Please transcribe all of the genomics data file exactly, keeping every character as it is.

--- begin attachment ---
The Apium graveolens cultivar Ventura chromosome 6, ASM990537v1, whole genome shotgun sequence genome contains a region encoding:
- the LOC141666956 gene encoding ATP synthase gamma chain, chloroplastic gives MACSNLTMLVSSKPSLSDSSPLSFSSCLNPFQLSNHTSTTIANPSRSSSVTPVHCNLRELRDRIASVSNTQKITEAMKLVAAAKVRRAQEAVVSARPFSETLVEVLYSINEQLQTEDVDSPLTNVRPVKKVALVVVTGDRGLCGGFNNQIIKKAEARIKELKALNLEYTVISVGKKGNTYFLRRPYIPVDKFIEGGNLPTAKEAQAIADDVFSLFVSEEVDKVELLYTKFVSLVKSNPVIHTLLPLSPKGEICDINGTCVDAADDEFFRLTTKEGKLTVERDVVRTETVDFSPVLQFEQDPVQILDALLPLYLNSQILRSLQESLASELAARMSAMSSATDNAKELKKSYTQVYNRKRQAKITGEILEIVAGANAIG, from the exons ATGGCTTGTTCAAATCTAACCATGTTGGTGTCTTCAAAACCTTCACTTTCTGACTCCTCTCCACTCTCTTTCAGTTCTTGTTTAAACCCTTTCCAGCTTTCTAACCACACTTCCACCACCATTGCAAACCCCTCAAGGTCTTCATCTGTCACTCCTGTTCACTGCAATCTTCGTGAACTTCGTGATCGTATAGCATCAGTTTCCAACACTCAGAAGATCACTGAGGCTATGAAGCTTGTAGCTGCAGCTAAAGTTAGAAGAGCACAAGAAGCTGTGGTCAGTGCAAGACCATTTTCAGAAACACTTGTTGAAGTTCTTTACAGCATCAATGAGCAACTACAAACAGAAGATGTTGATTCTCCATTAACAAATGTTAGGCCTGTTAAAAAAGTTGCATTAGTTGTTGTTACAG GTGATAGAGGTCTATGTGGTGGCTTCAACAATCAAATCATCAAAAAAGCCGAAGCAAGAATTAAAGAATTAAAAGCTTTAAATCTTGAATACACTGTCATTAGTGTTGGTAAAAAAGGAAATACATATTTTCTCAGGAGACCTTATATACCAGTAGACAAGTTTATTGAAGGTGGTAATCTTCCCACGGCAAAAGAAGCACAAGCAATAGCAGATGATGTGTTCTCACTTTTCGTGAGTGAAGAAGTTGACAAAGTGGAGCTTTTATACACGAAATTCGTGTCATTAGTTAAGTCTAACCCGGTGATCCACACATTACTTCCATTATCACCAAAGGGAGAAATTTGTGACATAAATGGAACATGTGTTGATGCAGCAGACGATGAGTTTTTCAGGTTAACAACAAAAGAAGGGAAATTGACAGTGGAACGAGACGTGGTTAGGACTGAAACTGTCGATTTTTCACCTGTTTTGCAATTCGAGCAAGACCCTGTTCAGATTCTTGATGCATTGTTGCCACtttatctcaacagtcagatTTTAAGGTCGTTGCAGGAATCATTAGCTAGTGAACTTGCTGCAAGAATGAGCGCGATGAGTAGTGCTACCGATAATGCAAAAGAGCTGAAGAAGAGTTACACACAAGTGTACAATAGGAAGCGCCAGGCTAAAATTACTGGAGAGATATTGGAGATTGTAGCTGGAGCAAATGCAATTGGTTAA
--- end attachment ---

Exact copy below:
The Apium graveolens cultivar Ventura chromosome 6, ASM990537v1, whole genome shotgun sequence genome contains a region encoding:
- the LOC141666956 gene encoding ATP synthase gamma chain, chloroplastic gives MACSNLTMLVSSKPSLSDSSPLSFSSCLNPFQLSNHTSTTIANPSRSSSVTPVHCNLRELRDRIASVSNTQKITEAMKLVAAAKVRRAQEAVVSARPFSETLVEVLYSINEQLQTEDVDSPLTNVRPVKKVALVVVTGDRGLCGGFNNQIIKKAEARIKELKALNLEYTVISVGKKGNTYFLRRPYIPVDKFIEGGNLPTAKEAQAIADDVFSLFVSEEVDKVELLYTKFVSLVKSNPVIHTLLPLSPKGEICDINGTCVDAADDEFFRLTTKEGKLTVERDVVRTETVDFSPVLQFEQDPVQILDALLPLYLNSQILRSLQESLASELAARMSAMSSATDNAKELKKSYTQVYNRKRQAKITGEILEIVAGANAIG, from the exons ATGGCTTGTTCAAATCTAACCATGTTGGTGTCTTCAAAACCTTCACTTTCTGACTCCTCTCCACTCTCTTTCAGTTCTTGTTTAAACCCTTTCCAGCTTTCTAACCACACTTCCACCACCATTGCAAACCCCTCAAGGTCTTCATCTGTCACTCCTGTTCACTGCAATCTTCGTGAACTTCGTGATCGTATAGCATCAGTTTCCAACACTCAGAAGATCACTGAGGCTATGAAGCTTGTAGCTGCAGCTAAAGTTAGAAGAGCACAAGAAGCTGTGGTCAGTGCAAGACCATTTTCAGAAACACTTGTTGAAGTTCTTTACAGCATCAATGAGCAACTACAAACAGAAGATGTTGATTCTCCATTAACAAATGTTAGGCCTGTTAAAAAAGTTGCATTAGTTGTTGTTACAG GTGATAGAGGTCTATGTGGTGGCTTCAACAATCAAATCATCAAAAAAGCCGAAGCAAGAATTAAAGAATTAAAAGCTTTAAATCTTGAATACACTGTCATTAGTGTTGGTAAAAAAGGAAATACATATTTTCTCAGGAGACCTTATATACCAGTAGACAAGTTTATTGAAGGTGGTAATCTTCCCACGGCAAAAGAAGCACAAGCAATAGCAGATGATGTGTTCTCACTTTTCGTGAGTGAAGAAGTTGACAAAGTGGAGCTTTTATACACGAAATTCGTGTCATTAGTTAAGTCTAACCCGGTGATCCACACATTACTTCCATTATCACCAAAGGGAGAAATTTGTGACATAAATGGAACATGTGTTGATGCAGCAGACGATGAGTTTTTCAGGTTAACAACAAAAGAAGGGAAATTGACAGTGGAACGAGACGTGGTTAGGACTGAAACTGTCGATTTTTCACCTGTTTTGCAATTCGAGCAAGACCCTGTTCAGATTCTTGATGCATTGTTGCCACtttatctcaacagtcagatTTTAAGGTCGTTGCAGGAATCATTAGCTAGTGAACTTGCTGCAAGAATGAGCGCGATGAGTAGTGCTACCGATAATGCAAAAGAGCTGAAGAAGAGTTACACACAAGTGTACAATAGGAAGCGCCAGGCTAAAATTACTGGAGAGATATTGGAGATTGTAGCTGGAGCAAATGCAATTGGTTAA